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Families Need to Take Accountability

15 Jul

There have been over 270 murders in the city of Chicago to date.  In smaller cities the numbers may not be as high, but the fear and prevalence of violence persists. Thousands of people silently suffer from mental illness and even other physical illnesses but those closest to them refuse to acknowledge the truth. Who is supposed to acknowledge the illness or the murderer? Who is to be held accountable for the actions of the young? For the apathetic attitudes of our teenagers and young adults? For the unhealthy behavior of those in need of medication?

Families need to begin to take accountability. 

If reading about our current state in a book, I would believe that the people of the world had inherited a psychotic diagnosis that was only getting worse with each birth. I would believe that there was a plague of apathy that spread across the globe. But since I am not reading about the world I live in in a book, I hear stories, experience, and listen to first hand accounts about sadness, hopelessness, and death. To clarify, not just death- murder, genocide, greed, and emotionally unstable individuals that form cliques, formed gangs, formed community, take over. On the less traumatic end of the spectrum, we have mass obesity, rampant sexually transmitted diseases, and students struggling to be labeled literate.

Families need to begin to take accountability.

Why do we ignore the unhealthy behaviors we notice in either ourselves or loved ones early on? Or the learning challenges our children and nieces and nephews struggle with when they attempt to practice what they learned in school at the kitchen table? Who is supposed to love their relative enough to say “you may need to eat healthier…”, “you have to turn yourself in”, “you will never make it if you keep that up”, and all of the dead on phrases and statements that acknowledge the need for help and healing. What do you do when your cousin is the gun man or rapist? I recently read a quote that said “blood makes us related but loyalty makes us family”. This made me think about the term loyalty. Although it is important to be loyal to people, one has to know where loyalty to self, moral and spiritual beliefs, and to the greater good outweighs loyalty to one person.

Families need to begin to take accountability.

Hypothetical scenario: two people I am loyal to get into a fight. Friend A harms friend B. What am I do to as a loyal person?…….Harm is the keyword. Not a simple argument, but damage. Hard one to answer right. Why? Because of cliche terms and phrases such as loyalty that allow us to ignore unhealthy behavior. We become proud of our families reputation for owning the block or controlling the school with bully tactics. We use loyalty to avoid truth and decision making.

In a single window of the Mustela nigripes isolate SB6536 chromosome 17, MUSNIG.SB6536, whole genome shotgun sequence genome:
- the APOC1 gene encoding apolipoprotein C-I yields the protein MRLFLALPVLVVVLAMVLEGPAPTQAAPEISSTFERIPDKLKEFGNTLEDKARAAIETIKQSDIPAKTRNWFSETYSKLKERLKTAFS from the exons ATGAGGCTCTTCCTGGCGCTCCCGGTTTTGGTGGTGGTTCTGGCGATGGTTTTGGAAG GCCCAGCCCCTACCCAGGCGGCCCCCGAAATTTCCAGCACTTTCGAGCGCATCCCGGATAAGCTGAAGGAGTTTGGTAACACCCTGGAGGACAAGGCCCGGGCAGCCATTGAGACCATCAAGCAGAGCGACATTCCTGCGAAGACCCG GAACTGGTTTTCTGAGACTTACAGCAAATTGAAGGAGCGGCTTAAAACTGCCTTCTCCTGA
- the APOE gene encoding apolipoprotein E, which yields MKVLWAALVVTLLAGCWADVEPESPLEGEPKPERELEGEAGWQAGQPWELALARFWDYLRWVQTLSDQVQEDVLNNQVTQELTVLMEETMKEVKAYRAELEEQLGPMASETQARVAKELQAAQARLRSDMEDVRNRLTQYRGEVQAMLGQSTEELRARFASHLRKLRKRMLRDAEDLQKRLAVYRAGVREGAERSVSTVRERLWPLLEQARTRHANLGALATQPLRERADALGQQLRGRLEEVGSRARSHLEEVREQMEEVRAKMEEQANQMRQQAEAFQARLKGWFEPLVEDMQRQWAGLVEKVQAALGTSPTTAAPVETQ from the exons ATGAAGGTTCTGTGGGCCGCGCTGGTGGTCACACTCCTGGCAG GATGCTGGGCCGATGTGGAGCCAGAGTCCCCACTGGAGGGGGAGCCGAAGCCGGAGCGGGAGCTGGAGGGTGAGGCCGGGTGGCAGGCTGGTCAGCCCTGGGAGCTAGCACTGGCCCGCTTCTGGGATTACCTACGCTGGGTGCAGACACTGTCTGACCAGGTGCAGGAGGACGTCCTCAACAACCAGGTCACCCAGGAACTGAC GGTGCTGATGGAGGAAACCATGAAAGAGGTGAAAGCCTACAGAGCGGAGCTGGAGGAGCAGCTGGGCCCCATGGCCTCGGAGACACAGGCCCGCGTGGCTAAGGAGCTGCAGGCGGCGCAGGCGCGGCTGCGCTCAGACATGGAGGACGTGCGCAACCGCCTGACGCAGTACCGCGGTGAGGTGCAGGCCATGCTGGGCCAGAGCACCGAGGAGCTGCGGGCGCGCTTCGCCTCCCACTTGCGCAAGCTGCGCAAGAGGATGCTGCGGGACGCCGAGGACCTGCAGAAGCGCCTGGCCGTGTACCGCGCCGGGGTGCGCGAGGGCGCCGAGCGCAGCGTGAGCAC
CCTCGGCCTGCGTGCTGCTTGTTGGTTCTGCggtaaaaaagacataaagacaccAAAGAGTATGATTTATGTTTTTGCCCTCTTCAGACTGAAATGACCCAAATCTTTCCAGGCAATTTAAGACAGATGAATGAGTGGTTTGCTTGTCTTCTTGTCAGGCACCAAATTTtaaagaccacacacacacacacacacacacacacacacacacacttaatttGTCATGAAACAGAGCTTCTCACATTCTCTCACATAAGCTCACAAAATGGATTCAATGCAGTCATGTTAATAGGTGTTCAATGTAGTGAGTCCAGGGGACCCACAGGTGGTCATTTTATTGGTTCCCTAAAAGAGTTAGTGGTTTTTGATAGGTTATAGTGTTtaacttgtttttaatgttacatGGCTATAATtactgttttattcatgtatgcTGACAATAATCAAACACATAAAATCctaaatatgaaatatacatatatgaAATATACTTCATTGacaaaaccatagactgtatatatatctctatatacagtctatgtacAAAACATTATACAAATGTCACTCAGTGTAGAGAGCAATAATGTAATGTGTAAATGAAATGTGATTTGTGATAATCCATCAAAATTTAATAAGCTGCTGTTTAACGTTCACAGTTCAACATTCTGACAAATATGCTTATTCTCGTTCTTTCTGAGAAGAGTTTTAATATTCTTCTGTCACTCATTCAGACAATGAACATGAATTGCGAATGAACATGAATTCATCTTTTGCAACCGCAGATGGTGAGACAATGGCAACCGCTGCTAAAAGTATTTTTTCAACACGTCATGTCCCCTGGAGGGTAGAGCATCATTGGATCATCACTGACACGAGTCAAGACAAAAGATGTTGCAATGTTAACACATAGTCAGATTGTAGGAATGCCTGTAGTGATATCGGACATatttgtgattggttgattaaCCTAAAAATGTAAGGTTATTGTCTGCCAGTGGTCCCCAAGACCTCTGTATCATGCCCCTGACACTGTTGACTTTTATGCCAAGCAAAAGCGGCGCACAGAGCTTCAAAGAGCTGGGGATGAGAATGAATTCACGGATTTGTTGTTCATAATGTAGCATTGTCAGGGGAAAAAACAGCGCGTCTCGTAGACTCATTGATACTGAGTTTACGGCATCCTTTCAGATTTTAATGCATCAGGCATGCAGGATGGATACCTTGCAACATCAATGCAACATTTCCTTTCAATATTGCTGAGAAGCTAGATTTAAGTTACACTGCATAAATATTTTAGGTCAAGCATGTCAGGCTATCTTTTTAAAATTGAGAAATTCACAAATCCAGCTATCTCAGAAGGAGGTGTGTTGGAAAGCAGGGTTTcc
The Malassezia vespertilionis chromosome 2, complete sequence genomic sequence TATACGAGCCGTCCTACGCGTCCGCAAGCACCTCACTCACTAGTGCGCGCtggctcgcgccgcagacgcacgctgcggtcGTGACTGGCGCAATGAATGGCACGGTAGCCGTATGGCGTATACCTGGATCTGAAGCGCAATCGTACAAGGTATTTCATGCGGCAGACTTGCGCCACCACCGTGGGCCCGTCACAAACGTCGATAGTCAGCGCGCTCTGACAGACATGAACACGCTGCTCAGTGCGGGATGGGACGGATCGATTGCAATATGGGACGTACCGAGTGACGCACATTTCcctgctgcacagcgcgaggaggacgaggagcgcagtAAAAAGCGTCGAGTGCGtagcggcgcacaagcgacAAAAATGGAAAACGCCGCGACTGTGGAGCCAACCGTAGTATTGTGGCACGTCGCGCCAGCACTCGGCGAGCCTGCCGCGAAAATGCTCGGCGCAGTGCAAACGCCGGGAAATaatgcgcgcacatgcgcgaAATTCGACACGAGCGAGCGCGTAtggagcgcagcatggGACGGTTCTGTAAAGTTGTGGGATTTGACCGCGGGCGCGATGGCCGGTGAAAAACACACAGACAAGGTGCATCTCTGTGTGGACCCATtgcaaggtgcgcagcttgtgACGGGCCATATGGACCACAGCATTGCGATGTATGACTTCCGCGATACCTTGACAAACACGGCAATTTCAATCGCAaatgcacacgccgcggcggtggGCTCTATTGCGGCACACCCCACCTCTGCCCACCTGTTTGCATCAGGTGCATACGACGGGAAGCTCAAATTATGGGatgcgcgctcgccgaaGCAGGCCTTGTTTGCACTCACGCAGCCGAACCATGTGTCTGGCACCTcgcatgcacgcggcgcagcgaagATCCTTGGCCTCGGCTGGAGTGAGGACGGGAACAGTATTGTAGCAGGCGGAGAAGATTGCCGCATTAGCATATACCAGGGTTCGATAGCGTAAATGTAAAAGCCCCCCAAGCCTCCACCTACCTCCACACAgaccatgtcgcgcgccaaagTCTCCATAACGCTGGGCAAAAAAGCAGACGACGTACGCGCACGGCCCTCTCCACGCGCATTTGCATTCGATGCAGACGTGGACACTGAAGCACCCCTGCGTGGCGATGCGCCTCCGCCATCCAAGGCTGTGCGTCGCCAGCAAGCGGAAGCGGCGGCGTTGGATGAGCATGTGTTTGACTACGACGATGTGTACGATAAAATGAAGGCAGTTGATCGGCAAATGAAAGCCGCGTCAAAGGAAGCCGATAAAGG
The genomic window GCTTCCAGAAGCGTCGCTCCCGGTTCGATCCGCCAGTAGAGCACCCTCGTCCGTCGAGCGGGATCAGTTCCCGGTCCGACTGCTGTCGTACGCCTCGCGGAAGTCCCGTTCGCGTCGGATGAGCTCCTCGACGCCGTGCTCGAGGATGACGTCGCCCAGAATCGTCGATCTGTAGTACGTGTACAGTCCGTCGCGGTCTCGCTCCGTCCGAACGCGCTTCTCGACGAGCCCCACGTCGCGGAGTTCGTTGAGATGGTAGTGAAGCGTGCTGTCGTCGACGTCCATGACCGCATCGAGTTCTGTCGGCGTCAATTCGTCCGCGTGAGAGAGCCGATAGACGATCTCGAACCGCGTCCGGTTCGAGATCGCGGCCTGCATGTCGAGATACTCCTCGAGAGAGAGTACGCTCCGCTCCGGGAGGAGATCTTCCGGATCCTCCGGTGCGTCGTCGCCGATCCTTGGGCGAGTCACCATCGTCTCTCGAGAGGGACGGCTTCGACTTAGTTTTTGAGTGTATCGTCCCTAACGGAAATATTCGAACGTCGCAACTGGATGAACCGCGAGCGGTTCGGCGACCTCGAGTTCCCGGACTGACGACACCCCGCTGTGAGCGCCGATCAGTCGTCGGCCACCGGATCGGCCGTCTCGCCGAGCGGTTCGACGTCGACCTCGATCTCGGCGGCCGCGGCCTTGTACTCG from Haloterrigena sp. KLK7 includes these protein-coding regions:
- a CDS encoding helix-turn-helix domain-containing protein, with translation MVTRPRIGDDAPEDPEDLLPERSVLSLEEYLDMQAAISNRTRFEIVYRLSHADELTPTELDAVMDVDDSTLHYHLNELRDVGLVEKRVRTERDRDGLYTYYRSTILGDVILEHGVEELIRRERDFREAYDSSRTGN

Families need to begin to take accountability.

If you and your family struggle with similar issues here are some simple yet may be challenging solutions to begin your plan for accountability.

1- call a family meeting and discuss your priorities for the young people in the family, in particular high school and younger. Ask the hard questions- do we have the resources and internal mentors to help our young people? Do we need to seek out local programs to ensure our young people reach their greatest potential? Whatever you think needs to be discussed- discuss it. If the family meetings are in effective after six months you may need to reconsider.

2- go to family therapy. If you do not have insurance seek a therapist that accepts Medicare or Medicaid. Maybe your family can pitch in $5 per family meeting and once a month have a mediator attend the meeting. This will help ensure you have someone to provide resources and professional assistance.

3- be consistent. Unfortunately families respond to similar situations differently depending on who the relative is and the connection to others within the clan. This sets a competitive tone and makes it difficult for the younger generation to understand family expectations and boundaries. If the family is consistent in their response (both disapproval and reward) system, values will be embodied and passed on for generations to come.
What are some ways that you and your family take accountability?
Below is a link to an article that discusses the need for accountability in a families culture.
I would also recommend looking for a therapy company such as SoulWork LLC. A home-based private practice in Chicago that offers reputable therapy services and accepts various insurance (including medicare and medicaid) and flexible payment plans.
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